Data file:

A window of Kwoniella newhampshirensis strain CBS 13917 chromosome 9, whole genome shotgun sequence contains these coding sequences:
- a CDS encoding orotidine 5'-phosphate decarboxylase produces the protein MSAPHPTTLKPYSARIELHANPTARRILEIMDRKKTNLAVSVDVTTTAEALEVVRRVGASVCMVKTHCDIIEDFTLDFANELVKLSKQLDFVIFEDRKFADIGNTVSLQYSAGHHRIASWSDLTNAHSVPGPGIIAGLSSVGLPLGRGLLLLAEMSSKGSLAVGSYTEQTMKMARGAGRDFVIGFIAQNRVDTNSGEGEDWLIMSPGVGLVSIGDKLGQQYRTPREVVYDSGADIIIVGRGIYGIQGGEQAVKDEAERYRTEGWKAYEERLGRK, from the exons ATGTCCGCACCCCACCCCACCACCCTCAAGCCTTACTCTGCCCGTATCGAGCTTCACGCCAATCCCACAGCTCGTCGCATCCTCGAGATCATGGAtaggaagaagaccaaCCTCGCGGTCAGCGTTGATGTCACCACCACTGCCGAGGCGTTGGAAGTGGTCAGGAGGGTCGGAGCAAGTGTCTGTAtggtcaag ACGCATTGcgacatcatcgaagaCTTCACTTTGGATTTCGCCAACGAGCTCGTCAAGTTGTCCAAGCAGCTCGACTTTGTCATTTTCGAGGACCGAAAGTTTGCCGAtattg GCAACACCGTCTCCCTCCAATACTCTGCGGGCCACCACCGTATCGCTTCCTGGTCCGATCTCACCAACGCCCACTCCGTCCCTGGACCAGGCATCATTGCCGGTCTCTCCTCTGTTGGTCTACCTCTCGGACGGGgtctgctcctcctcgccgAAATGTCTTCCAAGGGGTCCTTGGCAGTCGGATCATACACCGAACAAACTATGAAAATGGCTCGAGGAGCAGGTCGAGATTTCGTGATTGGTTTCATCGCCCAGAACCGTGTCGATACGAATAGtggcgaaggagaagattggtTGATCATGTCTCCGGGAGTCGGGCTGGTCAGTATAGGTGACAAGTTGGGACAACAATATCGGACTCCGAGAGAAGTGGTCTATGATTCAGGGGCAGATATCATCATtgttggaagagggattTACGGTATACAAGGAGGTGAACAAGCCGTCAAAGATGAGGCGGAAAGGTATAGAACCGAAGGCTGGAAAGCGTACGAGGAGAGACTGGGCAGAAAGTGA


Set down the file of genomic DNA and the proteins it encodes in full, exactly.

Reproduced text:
A window of Kwoniella newhampshirensis strain CBS 13917 chromosome 9, whole genome shotgun sequence contains these coding sequences:
- a CDS encoding orotidine 5'-phosphate decarboxylase produces the protein MSAPHPTTLKPYSARIELHANPTARRILEIMDRKKTNLAVSVDVTTTAEALEVVRRVGASVCMVKTHCDIIEDFTLDFANELVKLSKQLDFVIFEDRKFADIGNTVSLQYSAGHHRIASWSDLTNAHSVPGPGIIAGLSSVGLPLGRGLLLLAEMSSKGSLAVGSYTEQTMKMARGAGRDFVIGFIAQNRVDTNSGEGEDWLIMSPGVGLVSIGDKLGQQYRTPREVVYDSGADIIIVGRGIYGIQGGEQAVKDEAERYRTEGWKAYEERLGRK, from the exons ATGTCCGCACCCCACCCCACCACCCTCAAGCCTTACTCTGCCCGTATCGAGCTTCACGCCAATCCCACAGCTCGTCGCATCCTCGAGATCATGGAtaggaagaagaccaaCCTCGCGGTCAGCGTTGATGTCACCACCACTGCCGAGGCGTTGGAAGTGGTCAGGAGGGTCGGAGCAAGTGTCTGTAtggtcaag ACGCATTGcgacatcatcgaagaCTTCACTTTGGATTTCGCCAACGAGCTCGTCAAGTTGTCCAAGCAGCTCGACTTTGTCATTTTCGAGGACCGAAAGTTTGCCGAtattg GCAACACCGTCTCCCTCCAATACTCTGCGGGCCACCACCGTATCGCTTCCTGGTCCGATCTCACCAACGCCCACTCCGTCCCTGGACCAGGCATCATTGCCGGTCTCTCCTCTGTTGGTCTACCTCTCGGACGGGgtctgctcctcctcgccgAAATGTCTTCCAAGGGGTCCTTGGCAGTCGGATCATACACCGAACAAACTATGAAAATGGCTCGAGGAGCAGGTCGAGATTTCGTGATTGGTTTCATCGCCCAGAACCGTGTCGATACGAATAGtggcgaaggagaagattggtTGATCATGTCTCCGGGAGTCGGGCTGGTCAGTATAGGTGACAAGTTGGGACAACAATATCGGACTCCGAGAGAAGTGGTCTATGATTCAGGGGCAGATATCATCATtgttggaagagggattTACGGTATACAAGGAGGTGAACAAGCCGTCAAAGATGAGGCGGAAAGGTATAGAACCGAAGGCTGGAAAGCGTACGAGGAGAGACTGGGCAGAAAGTGA